On Saturday, a 21-year-old white supremacist walked into a Walmart in my hometown of El Paso and opened fire. Witnesses say he walked in calmly, confidently, as if “on a mission.” He drove about 650 miles from the Dallas area to carry out an act of terrorism; so far, 22 have died and over two dozen are injured. A rambling essay published on 8chan shortly before the massacre, which investigators believe he authored, described “a response to the Hispanic invasion of Texas” and “defending my country from cultural and ethnic replacement brought on by an invasion.”
Invasion. We’ve heard this trope used repeatedly in the past few years, particularly around election time by the GOP. A mid-term campaign ad for Texas Congressman Pete Sessions proclaimed that Border Patrol agents “consider the [Central American] caravan an ‘invasion.’” CNN reports that President Trump’s reelection campaign has paid for over 2,000 Facebook ads warning Americans that an “invasion” threatened the nation. When Fox News’ Laura Ingraham spoke to Texas Lt. Governor Dan Patrick last month, she told him that Texas is “completely overrun by this illegal invasion” and said “calling it anything but an invasion at this point is just not being honest with people.” He agreed.
Yet the belief that was drawn on by the author of that manifesto — that Mexicans are outsiders to Texas — goes back much further than the last few years. The El Paso massacre is not an aberration. It is the predictable outcome of 200 years of a white supremacist idea’s growth in this state.
In the late 1990s, I taught Texas history at the University of Texas at San Antonio. Each semester I made the drive downtown to sit outside the Alamo, that iconic symbol of the Texan fight for “liberty.” Once I heard a white woman tell her family, “This is where we beat those wetbacks.” Generations of Mexican-American children have been traumatized through the teaching of a historical narrative that doesn’t veer too much from this Alamo visitor’s version of history. History tells us a much different story.
Mexico gained independence from Spain in 1821. At the time the boundary between the U.S. and the new country was blurry—but Texas, like large swaths of the American West and Southwest, was part of Mexico. The region was populated largely by Native Americans, but the new Mexican government actively worked to recruit settlers, some Spanish-speaking and some English-speaking Anglo transplants from the U.S. These immigrants to Mexico were at first welcomed, seen as a boon to the Mexican economy, but eventually—in part because many of them were unhappy about Mexico’s desire to extend its ban on slavery to Texas—they began to make trouble. That trouble turned into the revolution during which Texan soldiers, fighting within what was then the country of Mexico, occupied the Alamo.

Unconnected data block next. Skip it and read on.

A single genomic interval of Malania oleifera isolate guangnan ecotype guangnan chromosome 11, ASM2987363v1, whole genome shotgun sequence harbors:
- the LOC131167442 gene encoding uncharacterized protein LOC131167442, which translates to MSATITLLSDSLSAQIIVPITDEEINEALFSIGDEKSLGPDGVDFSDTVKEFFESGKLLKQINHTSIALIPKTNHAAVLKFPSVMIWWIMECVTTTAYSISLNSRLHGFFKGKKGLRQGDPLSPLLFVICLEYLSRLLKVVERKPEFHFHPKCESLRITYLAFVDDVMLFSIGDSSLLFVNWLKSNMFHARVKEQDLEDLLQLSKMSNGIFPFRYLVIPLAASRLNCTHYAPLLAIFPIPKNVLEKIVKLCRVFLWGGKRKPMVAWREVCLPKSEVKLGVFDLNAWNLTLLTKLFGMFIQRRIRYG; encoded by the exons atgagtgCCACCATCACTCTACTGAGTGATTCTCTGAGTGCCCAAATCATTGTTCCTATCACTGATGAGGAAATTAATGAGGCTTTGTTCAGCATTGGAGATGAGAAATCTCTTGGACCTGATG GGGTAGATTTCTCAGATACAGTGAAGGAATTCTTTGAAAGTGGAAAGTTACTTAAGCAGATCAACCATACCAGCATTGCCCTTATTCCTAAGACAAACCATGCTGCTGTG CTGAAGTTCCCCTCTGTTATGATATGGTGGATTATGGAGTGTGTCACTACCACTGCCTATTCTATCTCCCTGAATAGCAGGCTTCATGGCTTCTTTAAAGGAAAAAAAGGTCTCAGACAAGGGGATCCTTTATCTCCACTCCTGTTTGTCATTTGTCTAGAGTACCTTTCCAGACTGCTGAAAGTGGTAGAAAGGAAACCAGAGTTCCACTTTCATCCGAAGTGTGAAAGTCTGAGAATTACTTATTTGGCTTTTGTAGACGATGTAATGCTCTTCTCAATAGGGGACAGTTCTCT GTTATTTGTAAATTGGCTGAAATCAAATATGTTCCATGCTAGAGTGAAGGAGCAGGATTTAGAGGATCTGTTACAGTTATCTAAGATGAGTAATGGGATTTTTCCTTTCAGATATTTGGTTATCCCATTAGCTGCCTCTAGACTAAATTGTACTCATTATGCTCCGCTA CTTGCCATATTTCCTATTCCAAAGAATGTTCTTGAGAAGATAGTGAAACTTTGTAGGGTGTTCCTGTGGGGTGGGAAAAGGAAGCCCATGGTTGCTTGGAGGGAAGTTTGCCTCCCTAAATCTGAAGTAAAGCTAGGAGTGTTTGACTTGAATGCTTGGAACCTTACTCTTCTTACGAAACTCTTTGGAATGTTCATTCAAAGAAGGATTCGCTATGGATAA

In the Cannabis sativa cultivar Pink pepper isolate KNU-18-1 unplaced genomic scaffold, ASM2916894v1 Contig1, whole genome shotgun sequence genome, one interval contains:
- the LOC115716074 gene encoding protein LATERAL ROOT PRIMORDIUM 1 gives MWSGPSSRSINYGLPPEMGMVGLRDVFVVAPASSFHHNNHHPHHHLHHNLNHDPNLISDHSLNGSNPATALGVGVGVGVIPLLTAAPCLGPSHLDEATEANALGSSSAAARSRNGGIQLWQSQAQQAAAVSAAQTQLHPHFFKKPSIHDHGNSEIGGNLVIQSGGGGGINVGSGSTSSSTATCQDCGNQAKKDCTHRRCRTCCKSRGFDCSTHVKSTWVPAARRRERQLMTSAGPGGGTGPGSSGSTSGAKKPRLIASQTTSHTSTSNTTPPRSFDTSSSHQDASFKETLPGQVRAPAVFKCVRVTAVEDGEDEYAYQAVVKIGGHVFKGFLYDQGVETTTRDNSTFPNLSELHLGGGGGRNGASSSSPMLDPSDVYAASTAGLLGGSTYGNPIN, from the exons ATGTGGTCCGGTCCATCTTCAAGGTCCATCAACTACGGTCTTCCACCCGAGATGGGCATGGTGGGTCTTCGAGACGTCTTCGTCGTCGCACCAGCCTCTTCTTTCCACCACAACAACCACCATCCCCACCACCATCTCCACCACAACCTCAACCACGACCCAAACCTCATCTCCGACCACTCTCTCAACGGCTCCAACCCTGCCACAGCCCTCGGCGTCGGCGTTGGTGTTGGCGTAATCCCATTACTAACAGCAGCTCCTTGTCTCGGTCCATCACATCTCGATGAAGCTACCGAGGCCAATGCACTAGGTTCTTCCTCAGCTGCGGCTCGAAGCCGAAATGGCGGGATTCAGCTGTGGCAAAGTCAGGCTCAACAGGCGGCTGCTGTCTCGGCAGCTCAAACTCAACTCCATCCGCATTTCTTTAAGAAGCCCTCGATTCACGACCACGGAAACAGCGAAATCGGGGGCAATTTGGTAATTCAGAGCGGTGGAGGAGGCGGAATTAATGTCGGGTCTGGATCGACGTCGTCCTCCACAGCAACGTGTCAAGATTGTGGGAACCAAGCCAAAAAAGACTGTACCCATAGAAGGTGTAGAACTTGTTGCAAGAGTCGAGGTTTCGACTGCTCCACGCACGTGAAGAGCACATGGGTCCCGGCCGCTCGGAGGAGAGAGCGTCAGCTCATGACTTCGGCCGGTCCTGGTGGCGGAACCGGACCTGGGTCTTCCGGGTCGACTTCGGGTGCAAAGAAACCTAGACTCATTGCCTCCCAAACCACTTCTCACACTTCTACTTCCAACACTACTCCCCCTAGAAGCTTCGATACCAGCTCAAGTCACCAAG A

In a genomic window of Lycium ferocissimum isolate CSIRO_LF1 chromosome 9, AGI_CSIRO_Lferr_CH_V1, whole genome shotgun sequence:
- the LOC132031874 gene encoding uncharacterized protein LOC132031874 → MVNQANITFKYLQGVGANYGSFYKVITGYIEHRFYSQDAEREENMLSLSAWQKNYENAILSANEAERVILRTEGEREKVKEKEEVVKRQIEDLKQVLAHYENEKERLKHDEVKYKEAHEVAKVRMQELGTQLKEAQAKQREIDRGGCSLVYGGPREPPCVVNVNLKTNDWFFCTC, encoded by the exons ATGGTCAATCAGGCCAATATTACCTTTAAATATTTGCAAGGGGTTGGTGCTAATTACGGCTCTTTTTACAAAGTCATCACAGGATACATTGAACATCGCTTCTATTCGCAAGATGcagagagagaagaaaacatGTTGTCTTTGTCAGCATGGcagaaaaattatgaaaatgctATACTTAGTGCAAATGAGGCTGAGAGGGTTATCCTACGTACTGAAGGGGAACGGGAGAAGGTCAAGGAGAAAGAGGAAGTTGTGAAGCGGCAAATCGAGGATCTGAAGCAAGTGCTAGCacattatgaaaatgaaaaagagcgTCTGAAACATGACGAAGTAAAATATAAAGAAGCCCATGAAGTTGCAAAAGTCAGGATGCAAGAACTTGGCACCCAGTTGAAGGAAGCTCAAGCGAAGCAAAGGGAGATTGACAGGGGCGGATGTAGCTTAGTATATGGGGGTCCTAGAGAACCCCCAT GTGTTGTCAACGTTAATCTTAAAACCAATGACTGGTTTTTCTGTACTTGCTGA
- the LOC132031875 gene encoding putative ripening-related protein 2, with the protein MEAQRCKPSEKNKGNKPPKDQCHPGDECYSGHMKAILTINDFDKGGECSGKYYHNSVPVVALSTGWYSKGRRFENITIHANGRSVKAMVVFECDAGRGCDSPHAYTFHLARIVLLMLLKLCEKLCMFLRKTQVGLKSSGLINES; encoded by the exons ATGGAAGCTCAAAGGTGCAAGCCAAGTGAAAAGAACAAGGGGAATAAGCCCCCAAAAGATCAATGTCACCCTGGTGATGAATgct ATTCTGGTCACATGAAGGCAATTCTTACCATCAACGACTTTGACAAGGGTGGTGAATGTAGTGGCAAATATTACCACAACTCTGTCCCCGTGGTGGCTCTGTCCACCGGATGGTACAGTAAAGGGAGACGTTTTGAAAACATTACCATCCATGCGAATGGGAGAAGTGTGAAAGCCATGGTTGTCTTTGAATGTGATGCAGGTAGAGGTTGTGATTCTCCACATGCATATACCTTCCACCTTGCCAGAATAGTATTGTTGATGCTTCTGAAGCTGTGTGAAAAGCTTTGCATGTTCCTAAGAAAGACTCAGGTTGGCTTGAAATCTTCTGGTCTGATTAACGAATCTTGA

So when Texas declared its independence as a republic in 1836, it did so without recognition from either Mexico or the United States. Mexican Texans who had long lived in the area quickly became the targets of newcomer Americans who used violence to displace people and to take land. For example, Juan Seguin, the son of a powerful Mexican family who had fought on the side of Texas independence and served as mayor of San Antonio during the period of the Republic of Texas, had to leave his beloved Texas in 1842 because of death threats from newly-arrived white Americans. In his biography, he lamented that he was treated like a foreigner in his own land.
When Texas became a state in 1845, attacks on Mexican-origin people as not belonging in Texas had already been hurled for decades. When the U.S.-Mexico War followed, the treaty that ended it guaranteed those who lived in the area — specifically including those of Mexican descent — the opportunity to become American citizens. But statehood and citizenship did not change the trend of discrimination.
A century ago, Texas Rangers joined by local vigilantes massacred 15 Texans of Mexican descent in Presidio County, a four-hour drive from El Paso. The murdered included men and boys. Their families took their bodies across the river into Mexico to be buried out of fear for their own lives.
In the 1910s, postcards showing Texas Rangers mounted on horses with dead Mexican Texas on the ground were sold as souvenirs. The murders became the stuff of Texas lore. Years ago, a professor of mine told me a joke common among his parents’ generation in South Texas: “Did you know that all Texas Rangers have Mexican blood?” The answer: “On their boots.”
The El Paso massacre occurred during the centennial of a significant investigation into the massacres of Texas Mexicans. In 1919, attorney and state legislator Tomas J. Canales initiated an investigation of the Texas Rangers for the murders of thousands of Texas Mexicans by Texas Rangers and vigilantes. At the time he was the only Mexican-American legislator in Texas. He received death threats.
The idea that some people don’t belong in Texas is as old as the state, but its real history shows that prejudice against those of Mexican descent is not about whether they come from somewhere else. It has never really mattered who was there first, who has the legal right to be there or who is a new arrival in Texas — a state founded by Mexican people whose descendants have been characterized as “foreigners” in the land that had long been theirs. What does matter is what we do with that knowledge.
Historians’ perspectives on how the past informs the present
Yolanda Leyva is Director of the Institute of Oral History, Director of the Liberal Arts Honors Program and Associate Professor of History at the University of Texas at El Paso.
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